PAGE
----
Even bananas went fast. In the early- and mid-20th century, Illinois Central operated a regular freight from the docks of New Orleans that hauled the tasty yellow fruit to the streets of Chicago at speeds better than 100 mph, according to Classic Trains magazine.

If Richmonders want true high-speed rail, however, then we're talking about an entirely different bunch of bananas. For one thing, the cost is likely to be much more than the $1.5 billion being sought for basic upgrades. Any such project would take years of work and would be politically complex.

By one estimate, bringing high-speed rail to a Richmond-Washington route would cost at least $4 billion. In addition to the $1.5 billion in federal funds that state, regional and local officials hope to get, another $1.5 billion would be needed to electrify the route. Officials say that's because diesel locomotives, such as the General Electric P-42s that Amtrak routinely uses, can't handle speeds much faster than 100 mph.

The owner or operator of the route would have to make certain the new track is dedicated and closed off. It would involve shutting down scores of road crossings from Richmond to Quantico and beyond, according to federal transportation guidelines, because running high-speed trains where automobiles cross tracks is simply too dangerous. Cars could easily get crushed by such fast trains just as warning bells ring and crossing gates start to close. There are no official estimates for how much it would cost to close those crossings and reroute traffic.

Lastly, a new bridge would have to built across the Potomac in Washington because the current rail bridge is decades old, isn't electrified and handles lots of slower freight trains. Badger of the state rail department estimates a new bridge for passenger rail would cost at least another $1 billion. How long it would take to build the bridge and who would fund it are open questions. Expanding the Woodrow Wilson Bridge, which carries I-95 between Virginia and Maryland, took seven years and cost more than $2.5 billion.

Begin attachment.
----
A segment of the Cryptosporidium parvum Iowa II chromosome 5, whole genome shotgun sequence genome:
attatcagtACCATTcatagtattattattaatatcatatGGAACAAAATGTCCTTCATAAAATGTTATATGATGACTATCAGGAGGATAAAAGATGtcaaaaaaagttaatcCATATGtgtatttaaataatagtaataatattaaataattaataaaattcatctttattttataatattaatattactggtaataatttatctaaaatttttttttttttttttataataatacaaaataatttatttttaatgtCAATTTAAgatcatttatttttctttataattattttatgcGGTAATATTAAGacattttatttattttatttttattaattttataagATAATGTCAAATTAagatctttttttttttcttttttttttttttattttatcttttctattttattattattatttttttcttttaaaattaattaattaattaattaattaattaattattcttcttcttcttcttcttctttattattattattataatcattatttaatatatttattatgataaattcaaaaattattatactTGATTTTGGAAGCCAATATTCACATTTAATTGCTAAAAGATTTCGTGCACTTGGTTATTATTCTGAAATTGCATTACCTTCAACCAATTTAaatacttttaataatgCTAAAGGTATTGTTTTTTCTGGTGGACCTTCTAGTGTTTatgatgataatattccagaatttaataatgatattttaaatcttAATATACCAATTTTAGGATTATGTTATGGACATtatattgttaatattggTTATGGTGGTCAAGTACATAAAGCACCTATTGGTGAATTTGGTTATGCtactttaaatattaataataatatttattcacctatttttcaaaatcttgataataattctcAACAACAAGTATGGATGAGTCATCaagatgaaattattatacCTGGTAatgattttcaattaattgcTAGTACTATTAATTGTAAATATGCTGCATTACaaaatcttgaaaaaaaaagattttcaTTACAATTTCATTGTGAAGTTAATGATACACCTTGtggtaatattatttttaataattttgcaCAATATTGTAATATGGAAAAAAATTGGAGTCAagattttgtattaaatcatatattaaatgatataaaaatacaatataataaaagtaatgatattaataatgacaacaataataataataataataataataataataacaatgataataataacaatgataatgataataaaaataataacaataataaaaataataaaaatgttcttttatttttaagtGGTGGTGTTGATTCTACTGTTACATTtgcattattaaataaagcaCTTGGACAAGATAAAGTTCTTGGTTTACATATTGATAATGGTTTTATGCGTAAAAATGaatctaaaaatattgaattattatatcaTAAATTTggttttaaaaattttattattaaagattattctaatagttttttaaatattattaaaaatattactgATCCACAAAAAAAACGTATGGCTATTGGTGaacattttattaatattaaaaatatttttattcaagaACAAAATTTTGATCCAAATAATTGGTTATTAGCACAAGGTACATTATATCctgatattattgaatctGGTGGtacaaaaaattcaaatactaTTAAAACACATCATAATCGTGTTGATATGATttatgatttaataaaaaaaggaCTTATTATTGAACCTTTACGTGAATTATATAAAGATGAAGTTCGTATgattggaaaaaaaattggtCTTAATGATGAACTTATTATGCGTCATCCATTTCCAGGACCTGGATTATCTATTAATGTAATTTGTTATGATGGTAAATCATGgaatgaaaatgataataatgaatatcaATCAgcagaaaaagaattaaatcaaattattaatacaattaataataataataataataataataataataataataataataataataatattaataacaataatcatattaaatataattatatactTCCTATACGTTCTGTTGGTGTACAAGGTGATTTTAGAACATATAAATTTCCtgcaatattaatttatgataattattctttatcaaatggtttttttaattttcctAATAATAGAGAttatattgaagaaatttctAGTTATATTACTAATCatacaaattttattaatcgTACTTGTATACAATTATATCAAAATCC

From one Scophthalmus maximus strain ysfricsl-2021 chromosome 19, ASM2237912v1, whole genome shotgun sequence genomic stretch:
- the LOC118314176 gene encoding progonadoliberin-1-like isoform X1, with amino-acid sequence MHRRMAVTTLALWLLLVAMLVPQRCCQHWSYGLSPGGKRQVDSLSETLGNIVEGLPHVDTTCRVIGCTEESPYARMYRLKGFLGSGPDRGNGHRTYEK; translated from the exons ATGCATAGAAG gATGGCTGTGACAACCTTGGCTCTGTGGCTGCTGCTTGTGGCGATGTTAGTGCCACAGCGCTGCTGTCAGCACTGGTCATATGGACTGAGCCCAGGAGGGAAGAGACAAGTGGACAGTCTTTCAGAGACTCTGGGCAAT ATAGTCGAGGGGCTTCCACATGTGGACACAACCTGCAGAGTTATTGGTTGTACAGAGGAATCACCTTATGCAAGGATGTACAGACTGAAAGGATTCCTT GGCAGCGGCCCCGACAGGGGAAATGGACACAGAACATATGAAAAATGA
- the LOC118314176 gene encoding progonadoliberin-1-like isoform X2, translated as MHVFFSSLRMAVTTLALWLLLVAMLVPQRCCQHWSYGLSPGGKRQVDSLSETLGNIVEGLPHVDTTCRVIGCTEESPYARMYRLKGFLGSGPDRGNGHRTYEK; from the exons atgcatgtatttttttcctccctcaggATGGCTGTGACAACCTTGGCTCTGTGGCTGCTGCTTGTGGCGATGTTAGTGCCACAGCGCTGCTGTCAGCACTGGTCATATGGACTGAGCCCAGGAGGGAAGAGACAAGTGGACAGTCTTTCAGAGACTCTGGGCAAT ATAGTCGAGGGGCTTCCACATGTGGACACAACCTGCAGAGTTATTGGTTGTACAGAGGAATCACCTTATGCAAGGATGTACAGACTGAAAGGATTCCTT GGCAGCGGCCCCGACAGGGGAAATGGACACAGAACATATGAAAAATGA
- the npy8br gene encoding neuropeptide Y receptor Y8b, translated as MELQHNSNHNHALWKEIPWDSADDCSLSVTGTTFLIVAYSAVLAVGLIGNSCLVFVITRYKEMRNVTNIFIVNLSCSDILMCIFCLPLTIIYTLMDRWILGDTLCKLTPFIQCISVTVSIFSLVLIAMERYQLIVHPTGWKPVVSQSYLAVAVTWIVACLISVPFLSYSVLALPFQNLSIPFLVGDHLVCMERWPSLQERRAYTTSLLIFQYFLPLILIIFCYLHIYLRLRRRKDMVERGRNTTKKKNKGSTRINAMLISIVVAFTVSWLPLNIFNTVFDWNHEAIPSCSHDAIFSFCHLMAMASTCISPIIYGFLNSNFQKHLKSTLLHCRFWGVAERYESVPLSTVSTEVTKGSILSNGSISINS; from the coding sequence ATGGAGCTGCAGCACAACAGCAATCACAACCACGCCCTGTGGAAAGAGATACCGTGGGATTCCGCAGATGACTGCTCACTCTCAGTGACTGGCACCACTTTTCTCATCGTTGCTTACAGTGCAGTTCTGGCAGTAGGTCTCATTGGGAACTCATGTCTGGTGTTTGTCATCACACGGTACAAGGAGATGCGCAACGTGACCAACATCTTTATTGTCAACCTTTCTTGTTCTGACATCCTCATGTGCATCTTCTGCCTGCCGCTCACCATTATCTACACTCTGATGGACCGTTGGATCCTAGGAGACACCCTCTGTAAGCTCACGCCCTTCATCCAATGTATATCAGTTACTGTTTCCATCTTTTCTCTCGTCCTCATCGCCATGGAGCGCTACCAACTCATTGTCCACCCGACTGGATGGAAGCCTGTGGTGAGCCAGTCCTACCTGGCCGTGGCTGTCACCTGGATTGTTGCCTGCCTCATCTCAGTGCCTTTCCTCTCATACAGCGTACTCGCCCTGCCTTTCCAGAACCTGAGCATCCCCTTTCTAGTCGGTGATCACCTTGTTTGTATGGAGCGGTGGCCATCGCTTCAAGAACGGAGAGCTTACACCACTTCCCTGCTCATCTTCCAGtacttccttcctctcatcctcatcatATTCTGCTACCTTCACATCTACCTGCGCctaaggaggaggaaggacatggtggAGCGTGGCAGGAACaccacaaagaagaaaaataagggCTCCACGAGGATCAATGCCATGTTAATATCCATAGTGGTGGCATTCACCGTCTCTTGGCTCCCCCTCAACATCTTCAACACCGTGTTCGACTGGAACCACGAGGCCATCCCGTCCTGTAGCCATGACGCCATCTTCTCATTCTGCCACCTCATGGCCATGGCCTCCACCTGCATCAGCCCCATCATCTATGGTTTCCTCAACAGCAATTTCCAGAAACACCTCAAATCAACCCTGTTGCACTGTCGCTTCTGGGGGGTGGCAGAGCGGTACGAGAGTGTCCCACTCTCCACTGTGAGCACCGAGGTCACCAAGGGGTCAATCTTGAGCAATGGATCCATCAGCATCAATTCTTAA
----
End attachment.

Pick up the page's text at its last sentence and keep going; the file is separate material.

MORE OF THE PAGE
“High-speed rail is incremental,” says Jim Ukrop, chairman of First Market Bank and a longtime rail proponent. The strategy is for Richmond to get a toehold with available money now and hope for what could be as much as $58 billion later, Ukrop says. That much money, to be paid out over six years, is being bandied about in Congress as the second step in Obama's plan to create high-speed rail corridors and boost the economy with a huge infrastructure improvement program.

The funding has its own ironies. One is that many of the backers of rail improvements in Richmond, especially those in the business community, tend to be rock-ribbed Republicans sworn against higher taxes and government spending. While attacking Obama for deficit spending, they're pushing federal money for high-speed rail. U.S. Rep. Eric Cantor, a conservative who is Republican minority whip, has taken the schizophrenic position of opposing Obama's stimulus package that included rail spending while simultaneously backing high-speed rail publicly.

Another hurdle is that future proposals to pay for rail improvements would require states to provide 20 percent of the money. That would be a tall order in the Virginia General Assembly, which is so averse to putting money into public improvements that it can barely maintain the state's highway system.

So far, Virginia legislators have been getting a free ride because the initial Obama plans don't require state money. But others, such as the $58 billion package being considered by Congress, would. The General Assembly has kept up $23 million for enhancing rail in a fund put together by former Gov. Mark Warner. But that's a pittance compared with the needs of higher-speed rail.